London - 28th May 2020 -The Information Commissioner’s Office (ICO) latest report on data security incident trends shows a pronounced uptick in human-activated incidents. Categorised primarily by the ICO as ‘non-cyber incidents’, these are caused by people’s behaviour putting data at risk, with the top three for the Q4 report:
- Data emailed to an incorrect recipient
- Data posted/faxed to an incorrect recipient
- Loss/theft of paperwork or data left in an insecure place
Misdirected emails are a bigger security threat than phishing
Data emailed to incorrect recipients – more commonly known as ‘misdirected emails’ – was the number one cause of categorised incidents reported to the ICO in the timeframe. Data breaches resulting from misdirected emails are a global and ubiquitous problem: everyone has access to email, and while organisations often focus on how it can be exploited for inbound attacks like phishing, the ICO’s statistics show that ‘inadvertent insiders’ making mistakes are actually a far greater risk:
Misdirected emails accounted for 20% more reported incidents than phishing attacks (the second highest cause of incidents in the Q4 report) and this is a problem that has grown by 25% since Q3 2019.
What’s more, remote working during the COVID-19 lockdown has only amplified this issue. At Egress, we have seen an average 23% rise in email usage, as organisations rely even more heavily on it as a critical business communication tool. Alone, this increases the risk of someone sending an email to an incorrect recipient or attaching the wrong document – and we must add to this the disruption caused by working from home, whether that’s using mobile devices or laptops with smaller screens, or working later into the evening to accommodate daytime childcare or other commitments.
Healthcare, legal and financial services have cause for concern
The ICO’s statistics show the top five sectors reporting the most security incidents are:
- Financial Services
- Local Government
Again, we see from the report that human behaviour has a significant impact on data breach incidents in all these sectors, which are trusted with confidential personal data on behalf of their clients and service users.
For healthcare, legal, financial services and local government, the top three categorised incidents are: misdirected emails, posting or faxing data to the wrong recipient, and loss or theft of paperwork. Only in the education sector do phishing attacks rank as the second highest cause of breaches, behind misdirected emails.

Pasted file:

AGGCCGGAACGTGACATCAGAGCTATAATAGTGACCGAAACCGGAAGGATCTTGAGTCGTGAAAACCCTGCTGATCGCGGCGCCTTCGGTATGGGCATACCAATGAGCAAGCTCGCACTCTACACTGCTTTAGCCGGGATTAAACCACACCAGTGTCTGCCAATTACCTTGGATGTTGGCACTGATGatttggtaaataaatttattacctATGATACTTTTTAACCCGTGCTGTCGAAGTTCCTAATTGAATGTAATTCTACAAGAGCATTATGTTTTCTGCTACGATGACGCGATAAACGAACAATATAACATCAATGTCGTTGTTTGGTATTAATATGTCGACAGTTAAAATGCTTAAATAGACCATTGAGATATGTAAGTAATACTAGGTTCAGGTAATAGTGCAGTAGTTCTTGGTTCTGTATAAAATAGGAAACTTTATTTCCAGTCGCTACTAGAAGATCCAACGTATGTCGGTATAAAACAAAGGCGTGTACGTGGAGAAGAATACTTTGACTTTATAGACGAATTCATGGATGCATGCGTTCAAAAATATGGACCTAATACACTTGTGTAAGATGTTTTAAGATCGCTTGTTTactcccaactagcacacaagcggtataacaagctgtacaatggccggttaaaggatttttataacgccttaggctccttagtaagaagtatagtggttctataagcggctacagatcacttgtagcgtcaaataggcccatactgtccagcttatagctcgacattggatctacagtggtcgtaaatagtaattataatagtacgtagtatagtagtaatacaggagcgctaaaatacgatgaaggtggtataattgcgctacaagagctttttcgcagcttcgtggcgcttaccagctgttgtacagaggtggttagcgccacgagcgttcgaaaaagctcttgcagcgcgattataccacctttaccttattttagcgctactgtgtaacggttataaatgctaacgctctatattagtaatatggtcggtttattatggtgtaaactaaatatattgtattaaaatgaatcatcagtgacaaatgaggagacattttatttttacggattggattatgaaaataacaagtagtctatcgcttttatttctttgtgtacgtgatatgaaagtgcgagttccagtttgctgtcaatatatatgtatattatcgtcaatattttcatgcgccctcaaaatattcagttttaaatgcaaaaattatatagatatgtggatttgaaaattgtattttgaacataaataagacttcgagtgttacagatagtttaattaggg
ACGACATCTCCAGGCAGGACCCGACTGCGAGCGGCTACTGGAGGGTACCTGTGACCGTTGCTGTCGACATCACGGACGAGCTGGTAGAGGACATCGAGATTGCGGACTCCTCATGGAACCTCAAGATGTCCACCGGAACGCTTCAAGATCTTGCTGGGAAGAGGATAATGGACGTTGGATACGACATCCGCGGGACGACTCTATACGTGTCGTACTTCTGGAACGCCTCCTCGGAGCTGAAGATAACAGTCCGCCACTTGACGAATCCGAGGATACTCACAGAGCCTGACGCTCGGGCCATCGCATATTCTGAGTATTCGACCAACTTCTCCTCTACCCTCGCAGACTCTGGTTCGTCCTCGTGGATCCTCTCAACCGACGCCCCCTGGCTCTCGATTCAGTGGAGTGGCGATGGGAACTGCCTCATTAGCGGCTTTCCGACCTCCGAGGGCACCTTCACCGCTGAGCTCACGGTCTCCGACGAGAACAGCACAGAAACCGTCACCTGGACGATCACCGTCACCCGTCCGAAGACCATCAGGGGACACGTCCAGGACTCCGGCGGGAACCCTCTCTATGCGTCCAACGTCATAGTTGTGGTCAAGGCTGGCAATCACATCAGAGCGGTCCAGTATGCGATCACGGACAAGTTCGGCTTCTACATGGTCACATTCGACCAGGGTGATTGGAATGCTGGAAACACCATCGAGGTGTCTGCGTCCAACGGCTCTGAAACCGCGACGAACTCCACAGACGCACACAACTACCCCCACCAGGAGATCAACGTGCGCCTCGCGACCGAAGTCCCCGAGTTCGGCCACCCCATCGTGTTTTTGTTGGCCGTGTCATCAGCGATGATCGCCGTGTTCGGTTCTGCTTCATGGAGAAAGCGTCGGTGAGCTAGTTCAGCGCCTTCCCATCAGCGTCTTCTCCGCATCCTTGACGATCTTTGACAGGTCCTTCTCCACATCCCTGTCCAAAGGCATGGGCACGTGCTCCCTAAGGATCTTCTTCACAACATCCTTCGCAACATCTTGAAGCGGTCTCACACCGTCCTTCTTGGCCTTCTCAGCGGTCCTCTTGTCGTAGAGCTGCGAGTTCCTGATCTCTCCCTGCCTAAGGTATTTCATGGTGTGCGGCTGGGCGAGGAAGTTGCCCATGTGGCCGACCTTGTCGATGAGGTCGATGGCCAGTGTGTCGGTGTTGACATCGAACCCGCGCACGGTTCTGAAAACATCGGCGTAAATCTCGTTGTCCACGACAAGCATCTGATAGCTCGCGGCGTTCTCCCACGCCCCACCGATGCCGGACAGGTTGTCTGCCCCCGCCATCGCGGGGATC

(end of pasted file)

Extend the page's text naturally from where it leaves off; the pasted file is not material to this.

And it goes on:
As well as emailing the wrong recipients, organisations’ continued reliance on fax and post to share sensitive data remains a concern – especially in healthcare organisations, where faxes have been outlawed for the NHS by Health Secretary Matt Hancock. It’s clear that all organisations must find a solid route to secure digitisation, particularly in the current climate in which reliance on fax and post can’t be effectively sustained due to social distancing.
Secure digitisation must become the priority
The UK and the rest of the world remain in a state of flux due to the COVID-19 pandemic. But throughout all industries, this is also proving to be a time of revolution for secure digitisation. Large-scale remote working and social distancing are forcing organisations to re-examine established processes, providing opportunity for innovation that leads to improved security, efficiency and cost-effectiveness.
The findings from the ICO’s report focus this process. In all possible scenarios, paper-based processes must be digitised. Then the latest in intelligent technologies, like contextual machine learning, can be overlaid to provide a safety net that detects when human behaviour is about to put data at risk – for example, by spotting incorrect recipients in an email and alerting a user before they hit ‘Send’.
It is imperative that organisations take this opportunity for secure digitisation – to ensure better data protection for citizens, as well as operate with maximum efficiency in the times that are ahead.
Read the ICO's report
Click here to access this data on the ICO's website.